Advocating For Your Fair Share Of The Marital Estate
Often, one of the most complicated issues in a divorce is dividing community property. Most couples commingle their assets after they get married, never imagining that their marriage might someday break down. This makes it difficult to trace one or both parties’ separate property for purposes of dividing the assets and debts.
You deserve to get your proper share of property from the marital estate. Dallas divorce lawyer Steven W. Breneman, of BrunemanLaw PC, has practiced law for nearly 40 years and has a deep understanding of how the Texas courts divide community property in a divorce. He is board-certified in divorce and family law and an aggressive advocate for his clients.
Community Property Division In Texas
At the Texas firm of BrunemanLaw PC, we have experience with all types of assets and liabilities, including:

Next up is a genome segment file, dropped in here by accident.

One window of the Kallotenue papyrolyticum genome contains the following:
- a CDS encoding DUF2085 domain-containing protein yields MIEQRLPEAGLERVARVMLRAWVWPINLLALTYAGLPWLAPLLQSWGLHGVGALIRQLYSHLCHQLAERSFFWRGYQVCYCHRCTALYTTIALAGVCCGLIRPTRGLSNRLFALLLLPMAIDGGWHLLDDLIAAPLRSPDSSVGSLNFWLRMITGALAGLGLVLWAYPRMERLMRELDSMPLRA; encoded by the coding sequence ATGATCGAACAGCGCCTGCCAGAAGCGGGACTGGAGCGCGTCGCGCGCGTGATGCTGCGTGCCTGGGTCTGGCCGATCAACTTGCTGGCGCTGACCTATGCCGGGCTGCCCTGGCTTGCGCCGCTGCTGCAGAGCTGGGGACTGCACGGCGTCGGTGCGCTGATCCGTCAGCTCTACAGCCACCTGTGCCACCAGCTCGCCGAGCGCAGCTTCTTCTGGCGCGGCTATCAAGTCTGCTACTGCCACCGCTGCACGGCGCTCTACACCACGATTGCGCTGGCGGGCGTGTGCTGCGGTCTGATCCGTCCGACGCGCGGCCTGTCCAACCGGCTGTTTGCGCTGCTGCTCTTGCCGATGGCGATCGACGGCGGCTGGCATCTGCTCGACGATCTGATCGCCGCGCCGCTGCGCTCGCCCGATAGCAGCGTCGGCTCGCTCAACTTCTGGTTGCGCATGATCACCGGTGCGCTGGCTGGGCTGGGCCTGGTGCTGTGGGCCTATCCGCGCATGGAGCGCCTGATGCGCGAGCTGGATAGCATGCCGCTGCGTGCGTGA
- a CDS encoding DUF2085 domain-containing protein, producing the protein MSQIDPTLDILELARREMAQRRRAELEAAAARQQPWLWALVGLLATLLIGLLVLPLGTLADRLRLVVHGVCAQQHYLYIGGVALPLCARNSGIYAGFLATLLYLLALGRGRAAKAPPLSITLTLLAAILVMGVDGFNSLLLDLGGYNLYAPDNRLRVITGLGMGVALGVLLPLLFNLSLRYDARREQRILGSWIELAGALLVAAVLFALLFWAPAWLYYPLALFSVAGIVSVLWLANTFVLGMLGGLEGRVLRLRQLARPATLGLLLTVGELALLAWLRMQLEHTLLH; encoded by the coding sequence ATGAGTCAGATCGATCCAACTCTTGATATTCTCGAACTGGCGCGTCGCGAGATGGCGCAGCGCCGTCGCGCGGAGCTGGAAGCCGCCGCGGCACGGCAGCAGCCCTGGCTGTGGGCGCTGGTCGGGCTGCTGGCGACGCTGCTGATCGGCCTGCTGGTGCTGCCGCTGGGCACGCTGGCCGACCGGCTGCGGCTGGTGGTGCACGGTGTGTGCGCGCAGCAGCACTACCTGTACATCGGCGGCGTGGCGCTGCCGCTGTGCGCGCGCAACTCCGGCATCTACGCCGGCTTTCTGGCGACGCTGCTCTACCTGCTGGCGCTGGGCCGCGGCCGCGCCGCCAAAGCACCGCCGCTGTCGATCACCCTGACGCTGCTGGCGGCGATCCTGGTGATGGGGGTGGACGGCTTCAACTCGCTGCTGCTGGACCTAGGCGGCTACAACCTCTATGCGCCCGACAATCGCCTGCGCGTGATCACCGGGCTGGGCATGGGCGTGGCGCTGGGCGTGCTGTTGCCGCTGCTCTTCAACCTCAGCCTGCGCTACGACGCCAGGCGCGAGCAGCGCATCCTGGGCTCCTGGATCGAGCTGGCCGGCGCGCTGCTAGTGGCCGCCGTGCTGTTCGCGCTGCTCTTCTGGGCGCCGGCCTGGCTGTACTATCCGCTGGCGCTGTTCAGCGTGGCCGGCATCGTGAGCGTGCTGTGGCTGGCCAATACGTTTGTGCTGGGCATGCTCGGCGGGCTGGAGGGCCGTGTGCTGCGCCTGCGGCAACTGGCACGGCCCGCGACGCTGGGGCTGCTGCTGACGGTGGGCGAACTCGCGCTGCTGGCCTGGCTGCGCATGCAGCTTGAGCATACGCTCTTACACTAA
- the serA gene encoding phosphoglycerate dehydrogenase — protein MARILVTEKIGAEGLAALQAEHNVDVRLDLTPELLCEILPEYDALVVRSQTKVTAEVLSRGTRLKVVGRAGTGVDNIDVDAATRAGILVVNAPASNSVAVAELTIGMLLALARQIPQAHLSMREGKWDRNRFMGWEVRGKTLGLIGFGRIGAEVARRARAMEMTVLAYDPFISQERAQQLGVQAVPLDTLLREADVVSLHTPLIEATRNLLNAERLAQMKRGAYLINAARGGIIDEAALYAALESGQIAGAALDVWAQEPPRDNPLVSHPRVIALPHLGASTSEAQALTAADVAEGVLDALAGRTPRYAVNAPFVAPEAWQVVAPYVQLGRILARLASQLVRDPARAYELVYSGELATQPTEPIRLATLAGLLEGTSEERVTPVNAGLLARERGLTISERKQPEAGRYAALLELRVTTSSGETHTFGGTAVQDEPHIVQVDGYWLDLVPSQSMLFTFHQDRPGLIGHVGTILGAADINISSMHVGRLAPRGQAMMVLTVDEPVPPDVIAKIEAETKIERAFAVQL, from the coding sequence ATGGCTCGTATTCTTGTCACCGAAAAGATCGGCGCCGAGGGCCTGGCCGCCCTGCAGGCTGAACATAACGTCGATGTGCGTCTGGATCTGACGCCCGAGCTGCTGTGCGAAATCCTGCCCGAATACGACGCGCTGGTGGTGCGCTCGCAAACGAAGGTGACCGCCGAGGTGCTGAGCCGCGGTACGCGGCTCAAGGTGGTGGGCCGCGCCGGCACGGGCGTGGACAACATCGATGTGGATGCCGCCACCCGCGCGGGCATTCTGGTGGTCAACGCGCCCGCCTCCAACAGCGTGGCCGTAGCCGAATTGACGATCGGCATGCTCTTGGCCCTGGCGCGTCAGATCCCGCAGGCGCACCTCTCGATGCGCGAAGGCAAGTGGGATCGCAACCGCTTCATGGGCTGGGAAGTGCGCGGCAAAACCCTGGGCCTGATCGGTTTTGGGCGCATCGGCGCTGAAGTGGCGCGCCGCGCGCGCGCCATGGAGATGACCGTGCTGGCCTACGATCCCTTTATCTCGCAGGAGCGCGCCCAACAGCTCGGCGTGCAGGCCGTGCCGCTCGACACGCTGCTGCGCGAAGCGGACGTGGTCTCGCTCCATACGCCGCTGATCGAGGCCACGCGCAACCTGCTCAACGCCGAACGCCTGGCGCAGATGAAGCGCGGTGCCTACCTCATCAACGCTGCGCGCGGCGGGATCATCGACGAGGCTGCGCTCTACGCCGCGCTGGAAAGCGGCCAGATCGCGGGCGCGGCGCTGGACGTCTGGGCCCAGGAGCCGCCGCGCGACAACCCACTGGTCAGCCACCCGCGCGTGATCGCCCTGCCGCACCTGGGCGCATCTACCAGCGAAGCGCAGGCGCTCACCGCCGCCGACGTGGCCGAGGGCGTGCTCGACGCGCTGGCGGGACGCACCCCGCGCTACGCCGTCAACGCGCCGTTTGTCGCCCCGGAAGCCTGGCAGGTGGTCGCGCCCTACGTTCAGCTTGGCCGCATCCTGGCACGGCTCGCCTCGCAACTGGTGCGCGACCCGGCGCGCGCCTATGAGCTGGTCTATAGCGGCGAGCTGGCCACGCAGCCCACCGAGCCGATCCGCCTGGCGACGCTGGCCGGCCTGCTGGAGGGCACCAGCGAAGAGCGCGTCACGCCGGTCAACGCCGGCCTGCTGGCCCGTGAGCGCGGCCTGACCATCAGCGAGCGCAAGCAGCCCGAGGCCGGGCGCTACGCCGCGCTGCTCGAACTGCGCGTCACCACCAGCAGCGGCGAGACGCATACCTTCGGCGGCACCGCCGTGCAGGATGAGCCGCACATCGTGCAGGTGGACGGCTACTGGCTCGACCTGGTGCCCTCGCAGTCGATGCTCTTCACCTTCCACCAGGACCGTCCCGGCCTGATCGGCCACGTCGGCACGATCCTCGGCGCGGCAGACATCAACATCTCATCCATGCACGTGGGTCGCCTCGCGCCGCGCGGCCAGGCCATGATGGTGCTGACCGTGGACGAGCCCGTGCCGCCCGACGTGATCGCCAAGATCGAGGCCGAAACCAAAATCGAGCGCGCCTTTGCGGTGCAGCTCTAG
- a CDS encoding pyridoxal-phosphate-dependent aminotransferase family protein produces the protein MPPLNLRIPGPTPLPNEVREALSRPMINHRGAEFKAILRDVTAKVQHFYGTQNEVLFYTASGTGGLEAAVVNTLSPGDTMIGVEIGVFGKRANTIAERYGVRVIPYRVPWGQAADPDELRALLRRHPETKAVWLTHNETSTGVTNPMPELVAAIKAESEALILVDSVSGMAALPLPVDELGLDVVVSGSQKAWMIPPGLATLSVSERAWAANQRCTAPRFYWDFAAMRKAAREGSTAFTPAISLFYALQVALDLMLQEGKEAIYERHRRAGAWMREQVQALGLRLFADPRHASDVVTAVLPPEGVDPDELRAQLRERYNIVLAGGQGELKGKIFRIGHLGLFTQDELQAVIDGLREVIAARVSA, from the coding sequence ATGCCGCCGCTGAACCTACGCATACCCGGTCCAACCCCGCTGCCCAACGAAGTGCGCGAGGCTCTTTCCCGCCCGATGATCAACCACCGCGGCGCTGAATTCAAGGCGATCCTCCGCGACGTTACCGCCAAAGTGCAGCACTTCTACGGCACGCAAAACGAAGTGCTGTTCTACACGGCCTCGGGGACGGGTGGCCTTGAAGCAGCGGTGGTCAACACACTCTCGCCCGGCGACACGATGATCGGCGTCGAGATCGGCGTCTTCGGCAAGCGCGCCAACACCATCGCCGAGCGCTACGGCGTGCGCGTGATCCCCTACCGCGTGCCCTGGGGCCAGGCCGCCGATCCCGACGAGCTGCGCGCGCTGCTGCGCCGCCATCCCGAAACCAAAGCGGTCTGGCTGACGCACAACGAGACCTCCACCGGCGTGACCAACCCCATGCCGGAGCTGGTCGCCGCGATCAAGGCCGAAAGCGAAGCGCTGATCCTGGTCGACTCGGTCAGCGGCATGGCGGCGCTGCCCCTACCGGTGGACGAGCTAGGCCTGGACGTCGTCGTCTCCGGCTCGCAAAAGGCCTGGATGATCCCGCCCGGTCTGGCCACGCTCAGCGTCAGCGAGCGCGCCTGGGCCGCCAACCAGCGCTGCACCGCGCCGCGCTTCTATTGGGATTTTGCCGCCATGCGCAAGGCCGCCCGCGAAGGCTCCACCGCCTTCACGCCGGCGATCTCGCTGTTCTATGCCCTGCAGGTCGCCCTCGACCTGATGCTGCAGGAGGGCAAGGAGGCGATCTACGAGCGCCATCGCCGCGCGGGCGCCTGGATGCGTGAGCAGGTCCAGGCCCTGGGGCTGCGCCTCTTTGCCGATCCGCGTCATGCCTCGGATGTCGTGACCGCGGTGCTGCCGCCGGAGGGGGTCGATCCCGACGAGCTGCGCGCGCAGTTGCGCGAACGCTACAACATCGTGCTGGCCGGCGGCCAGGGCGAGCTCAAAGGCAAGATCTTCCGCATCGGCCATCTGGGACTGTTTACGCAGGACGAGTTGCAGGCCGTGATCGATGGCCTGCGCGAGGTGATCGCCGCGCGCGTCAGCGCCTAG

- The marital resident and other real property
- Pensions and retirement accounts
- Closely held businesses
- Bank accounts
- Stocks and investments
- Vehicles, valuables and other property
- Loans, credit cards and other debt
Texas is a community property state, meaning that all wealth and debts acquired during the marriage are divided evenly. It doesn’t matter which spouse earned more or whose name is the title; each is entitled to approximately 50 percent of the estate. The value of an experienced attorney is that they can ensure that the distribution is fair and help you find creative ways to balance out the equation.
Painting The Big Picture
Attorney Bruneman also has a bachelor’s degree in business. Along with his decades of experience, that background helps him read and understand tax returns and other financial documents that are commonly reviewed during a divorce. He frequently works with forensic accountants and other financial professionals if necessary to gain a full picture of the marital portfolio, including transfers or hidden assets.
Our attorney’s deep understanding of financial documents and how business organizations and financial instruments work allows him to frame the case and present expert opinions and evidence in the best possible way to give you an advantage in court. In a contested divorce in Texas, the judge divides property, not a jury. This means cold, hard facts and our attention to detail will position you for the best outcome.